Three-quarters of a mile east of the Blenis Ford and a quarter of a mile west of Pine's Bridge, the house was strategically placed near these important military objectives. A guard was posted at the ford every night but withdrawn at dawn. This practice was reported to Tory commander James De Lancey, and he took advantage of the routine. Late in the day of March 13, 1781, about 60 mounted cavalry and 200 foot soldiers marched under cover of darkness through White Plains, Chappaqua and then over back roads to within a mile of the Croton River, where they waited for the lone guard at the ford to be withdrawn.

Crossing the river and quickly surrounding the Davenport House, the Tories killed Major Flagg and badly wounded Colonel Greene, who had defended himself with a sword. Six soldiers were also killed and 30 were taken prisoner and taken to New York City where they were sold at auction and shipped to sugar plantations in the British West Indies. Ironically, many of these were black former slaves who had been promised their freedom at he conclusion of the war.

Retreating south over Pine's Bridge after killing the guard stationed there, the Tories took the dying Colonel Greene with them, throwing his body over a packhorse, but later abandoned him by the side of the road. One source says that Greene had seven severe sword and bayonet wounds in the arms and abdomen, in addition to "several sword cuts on the head and many in different parts of the body."

Washington biographer Douglas Southall Freeman reports that the savage assault on the Davenport House and its tragic outcome was an event that much distressed Washington and the army as they prepared for the Yorktown, Virginia, campaign.

During a 1982 ceremony dedicating a monument to black soldiers killed during the engagement at the Davenport House, a monument was dedicated on the grounds of the Yorktown Presbyterian Church. Sponsored by the Afro-American Cultural Foundation of Westchester County and the Rhode Island Black Heritage Society, it honors "the black soldiers of the 1st Rhode Island Regiment who died in the Battle of Pines Bridge in defense of America's freedom." During the ceremonies, the late Cortlandt Pell Auser, a local historian, recalled that 40 men were quartered just for that night at the Davenport House and read the names of some of these black soldiers; the names of the rest remain unknown.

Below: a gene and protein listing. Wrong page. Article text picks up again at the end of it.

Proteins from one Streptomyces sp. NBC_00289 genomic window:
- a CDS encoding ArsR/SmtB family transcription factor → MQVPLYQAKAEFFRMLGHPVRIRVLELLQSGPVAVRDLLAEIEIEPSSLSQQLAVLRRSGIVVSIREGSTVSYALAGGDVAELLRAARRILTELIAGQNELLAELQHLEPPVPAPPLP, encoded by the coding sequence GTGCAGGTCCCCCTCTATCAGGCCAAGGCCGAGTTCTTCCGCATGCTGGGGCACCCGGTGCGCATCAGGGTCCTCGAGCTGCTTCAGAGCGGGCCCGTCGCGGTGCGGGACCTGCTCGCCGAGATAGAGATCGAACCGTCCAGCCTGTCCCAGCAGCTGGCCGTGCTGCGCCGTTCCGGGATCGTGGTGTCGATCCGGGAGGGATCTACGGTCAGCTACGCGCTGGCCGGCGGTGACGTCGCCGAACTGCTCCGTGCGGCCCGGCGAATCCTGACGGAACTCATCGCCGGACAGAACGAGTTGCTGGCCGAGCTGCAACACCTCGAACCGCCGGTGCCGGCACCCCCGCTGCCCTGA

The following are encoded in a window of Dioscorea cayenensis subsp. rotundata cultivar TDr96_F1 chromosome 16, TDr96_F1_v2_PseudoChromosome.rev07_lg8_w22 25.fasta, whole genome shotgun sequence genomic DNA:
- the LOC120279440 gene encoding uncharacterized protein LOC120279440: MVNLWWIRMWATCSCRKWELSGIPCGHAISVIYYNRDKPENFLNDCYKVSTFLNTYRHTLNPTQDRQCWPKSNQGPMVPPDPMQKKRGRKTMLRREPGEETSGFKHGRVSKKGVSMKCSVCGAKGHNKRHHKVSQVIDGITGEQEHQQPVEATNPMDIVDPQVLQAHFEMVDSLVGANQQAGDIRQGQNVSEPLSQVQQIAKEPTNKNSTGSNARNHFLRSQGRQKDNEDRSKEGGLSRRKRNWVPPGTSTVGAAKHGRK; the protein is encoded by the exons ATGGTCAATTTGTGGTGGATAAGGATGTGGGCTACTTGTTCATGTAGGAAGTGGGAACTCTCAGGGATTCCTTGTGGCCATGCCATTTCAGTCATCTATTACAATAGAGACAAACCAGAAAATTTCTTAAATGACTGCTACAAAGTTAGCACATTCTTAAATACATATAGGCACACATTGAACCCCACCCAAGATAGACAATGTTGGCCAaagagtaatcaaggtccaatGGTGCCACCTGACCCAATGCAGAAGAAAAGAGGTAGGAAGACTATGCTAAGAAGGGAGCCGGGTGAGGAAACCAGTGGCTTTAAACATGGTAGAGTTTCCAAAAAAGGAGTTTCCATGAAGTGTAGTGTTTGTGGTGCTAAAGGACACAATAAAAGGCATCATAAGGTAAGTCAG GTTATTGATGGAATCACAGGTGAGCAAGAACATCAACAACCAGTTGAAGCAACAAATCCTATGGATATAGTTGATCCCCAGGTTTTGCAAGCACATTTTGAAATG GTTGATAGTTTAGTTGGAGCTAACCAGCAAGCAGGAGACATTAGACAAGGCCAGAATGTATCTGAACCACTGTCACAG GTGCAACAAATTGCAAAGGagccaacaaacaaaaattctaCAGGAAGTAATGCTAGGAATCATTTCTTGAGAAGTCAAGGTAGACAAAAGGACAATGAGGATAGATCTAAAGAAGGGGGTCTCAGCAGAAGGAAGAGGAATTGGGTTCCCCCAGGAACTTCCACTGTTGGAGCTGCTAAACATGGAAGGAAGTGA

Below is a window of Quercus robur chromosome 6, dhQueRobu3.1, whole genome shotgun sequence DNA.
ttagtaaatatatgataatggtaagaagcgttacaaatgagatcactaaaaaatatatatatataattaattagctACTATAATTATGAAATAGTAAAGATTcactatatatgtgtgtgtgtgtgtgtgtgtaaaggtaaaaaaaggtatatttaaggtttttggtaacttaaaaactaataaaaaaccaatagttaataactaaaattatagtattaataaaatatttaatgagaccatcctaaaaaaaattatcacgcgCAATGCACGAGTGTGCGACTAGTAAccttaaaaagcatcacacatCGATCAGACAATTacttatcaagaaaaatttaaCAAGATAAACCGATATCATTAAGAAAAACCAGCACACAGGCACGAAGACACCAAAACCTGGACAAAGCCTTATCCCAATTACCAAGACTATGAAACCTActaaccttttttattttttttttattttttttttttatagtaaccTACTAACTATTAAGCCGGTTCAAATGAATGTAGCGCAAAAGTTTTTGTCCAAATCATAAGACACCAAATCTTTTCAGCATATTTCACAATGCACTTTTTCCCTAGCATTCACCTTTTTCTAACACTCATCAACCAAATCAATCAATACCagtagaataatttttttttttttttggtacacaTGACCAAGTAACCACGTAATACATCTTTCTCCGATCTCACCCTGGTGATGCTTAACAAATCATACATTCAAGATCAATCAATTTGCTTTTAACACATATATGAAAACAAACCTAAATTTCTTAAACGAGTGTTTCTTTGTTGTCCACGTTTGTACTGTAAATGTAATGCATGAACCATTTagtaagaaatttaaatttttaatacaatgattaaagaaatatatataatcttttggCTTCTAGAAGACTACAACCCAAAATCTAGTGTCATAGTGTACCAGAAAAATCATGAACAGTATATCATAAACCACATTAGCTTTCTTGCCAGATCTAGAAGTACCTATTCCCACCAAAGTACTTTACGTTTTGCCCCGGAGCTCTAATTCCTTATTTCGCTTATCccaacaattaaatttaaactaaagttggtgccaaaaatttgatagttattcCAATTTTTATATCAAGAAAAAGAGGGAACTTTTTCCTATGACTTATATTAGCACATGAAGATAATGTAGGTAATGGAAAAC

Michael Dyckman
Michael, third son of William Dyckman, was named for his maternal grandfather, Michael Tourneur. Joining the militia with his brother Abraham and cousin John Odell, he later served with them in the Westchester Guides.

He remained with the Guides until 1780, when he was appointed a Muster Master. Muster Masters were recruited from reliable militiamen. Given a lieutenant's commission, his task was to enroll recruits (Levies) selected by their militia regiment colonels for the regular forces. Muster Masters reported the strengths of each regiment directly to Governor George Clinton.

A letter Michael wrote from Fishkill to his friend John Pine, still with the Westchester Guides, would delight proponents of simplified spelling: "I hare that our boys has bin down and taken sevin horsis," he wrote. (By order of General Washington, Guides were permitted to keep the property taken or its equivalent in cash.) In this letter he also speculated on his chances of being "sculped" by Indians raiding American lines.

In another letter to young Pine from Albany two weeks later, Michael wrote: "I have met with an Irish twist I have lost almost all my close stole from me in Albany however I have had the good luck to get some lining for shurts I should be glad if you could get me a grate coat and send it up with Mr. Lion to Mr. Simons in Albany whar I shal have an opertunity to get it at any time

"I am now staitioned at Schohary midel fort whare the Indians are skulkin round dayly a few days ago they tuck of a hole family within one mile of the fort however thare was a party of our men salied out and we tuck all the prisoners

"John Odell has bin to fort Stanwix but he has returned to Stone Roby [Stone Arabia, a village burnt by the British] whare he will meat with Capt Williams I have got orders to march for the same place whare whe shall be stasioned for this sommar inles times should altar

"Schohary whas a fine place thare is twenty or thirty fine dutch girls in the fort every night and that was not the best of all yet we had a damd fine Commasary with rum and provisions plenty

"my complements to all friends I remain your friend
Michael Dyckman"

His rough letter demonstrates that phonetic spelling was probably common at that time, even among those with some degree of education.

After serving with the Levies, Michael returned to the Guides. In July of 1781 he was assigned, with John Oakley and John Pine, as guides to the French army that had just marched to Westchester County from Newport, Rhode Island. It was Washington's intention to retake New York City in a surprise assault with the assistance of the French.

The Comte de Rochambeau's force of four infantry regiments, an artillery battalion and the Duc de Lauzun's 600-man legion of horse and foot soldiers reached Dobbs Ferry. Instead of attacking the city, Washington decided to march secretly south with Rochambeau's force to Yorktown in Virginia, where British Lord Cornwallis was bottled up behind his fortifications.